Designing Usable Electronic Text
Published by CRC Press
2nd edition, 2004
1st edition, 1994
Order at CRC Press: www.crcpress.com
From the cover
With the growth of the World Wide Web, information is increasingly
being presented to readers in large quantities and in forms that can be
rapidly searched to suit their needs. Poor design and a failure to consider
the user often act against effectiveness in communication. With a new emphasis on the Web
and hypertext design and their impact, The Second Edition of Designing
Usable Electronic Text explores the human issues underlying information
usage, and stresses that usability (or the lack of it), a major quality
of the user experience of technology, remains a barrier to the digital
medium's campaign to gain mass acceptance.
Readership: Graduate students and professionals in the media and information
sectors, information architecture and human-computer interaction
- Chapter 1: Reading, books and electronic text
- Chapter 2: Electronic documents as usable artifacts
- Chapter 3: So what do we know? An overview of the empirical literature
on reading from screens
- Chapter 4: Describing the reading process at an appropriate level
- Chapter 5: Classifying information into types: the context of use
- Chapter 6: Capturing process data on reading: just what are readers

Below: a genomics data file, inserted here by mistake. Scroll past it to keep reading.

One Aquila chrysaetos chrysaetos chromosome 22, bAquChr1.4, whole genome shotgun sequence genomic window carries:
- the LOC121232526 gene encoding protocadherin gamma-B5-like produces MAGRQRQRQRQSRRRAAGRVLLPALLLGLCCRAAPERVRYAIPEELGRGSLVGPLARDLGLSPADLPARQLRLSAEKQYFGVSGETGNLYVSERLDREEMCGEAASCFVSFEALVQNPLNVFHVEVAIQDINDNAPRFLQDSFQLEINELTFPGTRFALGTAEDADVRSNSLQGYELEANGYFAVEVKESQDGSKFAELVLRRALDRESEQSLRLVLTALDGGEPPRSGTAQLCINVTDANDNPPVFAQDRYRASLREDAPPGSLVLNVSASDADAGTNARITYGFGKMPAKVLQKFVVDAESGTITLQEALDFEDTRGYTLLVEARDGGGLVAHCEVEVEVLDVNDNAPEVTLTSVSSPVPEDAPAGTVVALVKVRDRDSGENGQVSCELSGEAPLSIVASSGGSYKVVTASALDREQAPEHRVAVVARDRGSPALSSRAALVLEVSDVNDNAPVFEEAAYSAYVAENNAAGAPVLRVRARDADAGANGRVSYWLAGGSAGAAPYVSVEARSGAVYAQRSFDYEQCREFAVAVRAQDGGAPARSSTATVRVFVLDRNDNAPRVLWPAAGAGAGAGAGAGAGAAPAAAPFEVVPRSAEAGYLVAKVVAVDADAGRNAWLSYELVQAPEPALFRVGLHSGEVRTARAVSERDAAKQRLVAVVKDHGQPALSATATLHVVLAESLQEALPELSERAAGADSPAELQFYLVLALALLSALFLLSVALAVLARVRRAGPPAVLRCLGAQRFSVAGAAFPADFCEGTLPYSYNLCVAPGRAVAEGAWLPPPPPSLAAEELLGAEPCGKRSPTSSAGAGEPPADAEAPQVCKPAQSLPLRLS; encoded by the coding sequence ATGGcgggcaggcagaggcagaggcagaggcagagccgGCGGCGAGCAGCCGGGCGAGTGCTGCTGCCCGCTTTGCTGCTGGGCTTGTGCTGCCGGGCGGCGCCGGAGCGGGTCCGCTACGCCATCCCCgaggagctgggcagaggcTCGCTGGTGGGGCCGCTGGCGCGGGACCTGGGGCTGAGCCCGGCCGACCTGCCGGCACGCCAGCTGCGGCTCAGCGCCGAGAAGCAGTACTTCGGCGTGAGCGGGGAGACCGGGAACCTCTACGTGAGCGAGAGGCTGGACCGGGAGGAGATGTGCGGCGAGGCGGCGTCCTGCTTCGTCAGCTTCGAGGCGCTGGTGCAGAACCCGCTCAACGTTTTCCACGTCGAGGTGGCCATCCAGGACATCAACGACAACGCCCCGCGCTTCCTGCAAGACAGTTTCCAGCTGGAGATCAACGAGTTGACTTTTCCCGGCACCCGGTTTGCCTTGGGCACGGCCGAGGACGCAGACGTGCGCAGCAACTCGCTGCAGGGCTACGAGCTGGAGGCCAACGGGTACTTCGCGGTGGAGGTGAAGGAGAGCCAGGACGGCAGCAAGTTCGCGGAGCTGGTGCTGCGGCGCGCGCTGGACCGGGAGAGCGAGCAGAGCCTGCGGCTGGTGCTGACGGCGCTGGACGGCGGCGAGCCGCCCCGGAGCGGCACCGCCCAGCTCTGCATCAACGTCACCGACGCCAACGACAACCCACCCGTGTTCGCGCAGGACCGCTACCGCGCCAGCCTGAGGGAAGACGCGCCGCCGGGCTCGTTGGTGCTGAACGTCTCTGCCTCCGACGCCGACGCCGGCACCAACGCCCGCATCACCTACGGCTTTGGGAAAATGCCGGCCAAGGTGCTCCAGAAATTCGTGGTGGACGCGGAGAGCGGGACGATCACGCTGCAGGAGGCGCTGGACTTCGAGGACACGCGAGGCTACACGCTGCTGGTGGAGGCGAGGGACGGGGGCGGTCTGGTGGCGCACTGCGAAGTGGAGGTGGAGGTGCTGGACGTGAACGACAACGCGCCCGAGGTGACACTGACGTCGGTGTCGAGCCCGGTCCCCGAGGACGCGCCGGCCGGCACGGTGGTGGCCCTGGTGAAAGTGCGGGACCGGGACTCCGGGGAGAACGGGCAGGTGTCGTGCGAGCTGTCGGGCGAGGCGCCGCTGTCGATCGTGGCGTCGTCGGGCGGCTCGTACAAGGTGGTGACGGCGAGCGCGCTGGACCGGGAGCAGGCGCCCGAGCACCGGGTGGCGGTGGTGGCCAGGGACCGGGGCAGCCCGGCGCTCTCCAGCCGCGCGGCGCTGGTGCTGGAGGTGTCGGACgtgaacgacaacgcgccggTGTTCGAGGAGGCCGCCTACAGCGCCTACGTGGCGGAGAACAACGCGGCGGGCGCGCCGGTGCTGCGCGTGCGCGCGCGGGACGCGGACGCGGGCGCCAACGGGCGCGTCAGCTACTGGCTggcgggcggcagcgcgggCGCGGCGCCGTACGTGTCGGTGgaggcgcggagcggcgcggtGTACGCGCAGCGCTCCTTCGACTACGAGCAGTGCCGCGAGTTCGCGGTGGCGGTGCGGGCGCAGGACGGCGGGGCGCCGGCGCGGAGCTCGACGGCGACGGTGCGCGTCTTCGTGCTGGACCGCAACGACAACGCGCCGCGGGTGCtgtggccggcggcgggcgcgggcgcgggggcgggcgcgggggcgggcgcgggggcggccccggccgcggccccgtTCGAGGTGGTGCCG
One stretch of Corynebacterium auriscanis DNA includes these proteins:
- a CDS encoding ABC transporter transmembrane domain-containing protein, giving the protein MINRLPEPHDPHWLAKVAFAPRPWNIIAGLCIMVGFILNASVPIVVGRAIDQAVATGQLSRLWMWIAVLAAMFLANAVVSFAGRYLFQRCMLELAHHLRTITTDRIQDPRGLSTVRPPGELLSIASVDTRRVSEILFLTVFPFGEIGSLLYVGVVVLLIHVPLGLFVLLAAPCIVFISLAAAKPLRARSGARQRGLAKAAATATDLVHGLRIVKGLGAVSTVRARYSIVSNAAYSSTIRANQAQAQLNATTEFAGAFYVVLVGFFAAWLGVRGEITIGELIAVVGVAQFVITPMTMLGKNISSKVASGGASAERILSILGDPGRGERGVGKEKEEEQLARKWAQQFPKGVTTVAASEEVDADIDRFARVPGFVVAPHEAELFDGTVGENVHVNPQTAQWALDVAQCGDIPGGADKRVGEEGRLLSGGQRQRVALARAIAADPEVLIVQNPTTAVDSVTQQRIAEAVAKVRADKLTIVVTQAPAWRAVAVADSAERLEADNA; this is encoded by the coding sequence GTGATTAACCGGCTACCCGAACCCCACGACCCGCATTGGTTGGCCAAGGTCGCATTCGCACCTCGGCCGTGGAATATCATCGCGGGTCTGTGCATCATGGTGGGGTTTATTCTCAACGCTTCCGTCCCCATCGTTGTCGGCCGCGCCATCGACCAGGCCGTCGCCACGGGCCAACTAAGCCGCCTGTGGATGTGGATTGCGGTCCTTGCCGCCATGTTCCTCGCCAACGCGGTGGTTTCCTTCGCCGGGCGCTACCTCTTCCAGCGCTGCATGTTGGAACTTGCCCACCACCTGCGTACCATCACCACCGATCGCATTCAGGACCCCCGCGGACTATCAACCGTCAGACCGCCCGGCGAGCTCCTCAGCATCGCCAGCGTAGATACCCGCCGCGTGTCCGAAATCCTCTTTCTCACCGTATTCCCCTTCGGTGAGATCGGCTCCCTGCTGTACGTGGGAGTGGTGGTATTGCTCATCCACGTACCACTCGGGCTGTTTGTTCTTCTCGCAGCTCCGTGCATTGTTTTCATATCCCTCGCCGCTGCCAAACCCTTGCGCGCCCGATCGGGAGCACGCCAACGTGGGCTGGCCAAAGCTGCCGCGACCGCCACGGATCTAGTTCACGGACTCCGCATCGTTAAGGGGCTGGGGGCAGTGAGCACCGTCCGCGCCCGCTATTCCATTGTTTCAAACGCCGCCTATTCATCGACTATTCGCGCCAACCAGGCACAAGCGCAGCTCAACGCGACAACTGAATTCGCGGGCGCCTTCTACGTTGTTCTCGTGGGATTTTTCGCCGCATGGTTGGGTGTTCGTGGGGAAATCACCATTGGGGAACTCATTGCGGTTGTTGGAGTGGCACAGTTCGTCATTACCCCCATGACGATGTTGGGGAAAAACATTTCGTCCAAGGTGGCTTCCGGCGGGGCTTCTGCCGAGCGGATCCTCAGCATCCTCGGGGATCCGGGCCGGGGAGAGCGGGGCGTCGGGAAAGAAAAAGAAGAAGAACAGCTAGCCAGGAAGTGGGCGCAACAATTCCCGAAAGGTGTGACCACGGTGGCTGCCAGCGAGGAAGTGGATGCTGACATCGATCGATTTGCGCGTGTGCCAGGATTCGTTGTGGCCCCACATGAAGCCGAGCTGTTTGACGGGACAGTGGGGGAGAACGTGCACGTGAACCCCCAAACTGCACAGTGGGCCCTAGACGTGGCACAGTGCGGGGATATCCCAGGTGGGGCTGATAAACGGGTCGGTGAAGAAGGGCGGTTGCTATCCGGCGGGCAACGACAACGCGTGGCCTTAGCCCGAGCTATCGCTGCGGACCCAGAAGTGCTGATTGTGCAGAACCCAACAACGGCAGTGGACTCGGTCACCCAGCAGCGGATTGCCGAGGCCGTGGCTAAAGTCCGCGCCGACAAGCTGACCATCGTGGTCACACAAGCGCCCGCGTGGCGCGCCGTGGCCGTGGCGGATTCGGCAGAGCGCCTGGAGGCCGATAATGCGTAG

- Chapter 7: Shape: information as a structured space
- Chapter 8: TIME: a framework for the design and evaluation of digital
- Chapter 9: Applying the TIME framework
- Chapter 10: Conclusions and prospects
What the reviewers said:
"(The new edition) is without question an important resource to all
professionals involved in the human-computer interaction field and user interface designs."
HCI International News
"(Provides) an instrument which will clarify the design of both empirical studies of reading and the implementation of
Journal of Documentation
"(P)rovides an excellent coverage of the human factors issues associated with electronic documentation and will be useful
both to those assessing the use of such systems in their own organisation as well as system designers and providers.....
a recommended source for students of IT and HCI"
"The underlying strength of Dillon's analysis is his sophisticated view of the complex of activities associated
with the act of reading"
College and Research Libraries
"This book would be most useful for an advanced graduate course in HCI"
International Journal of Industrial Ergonomics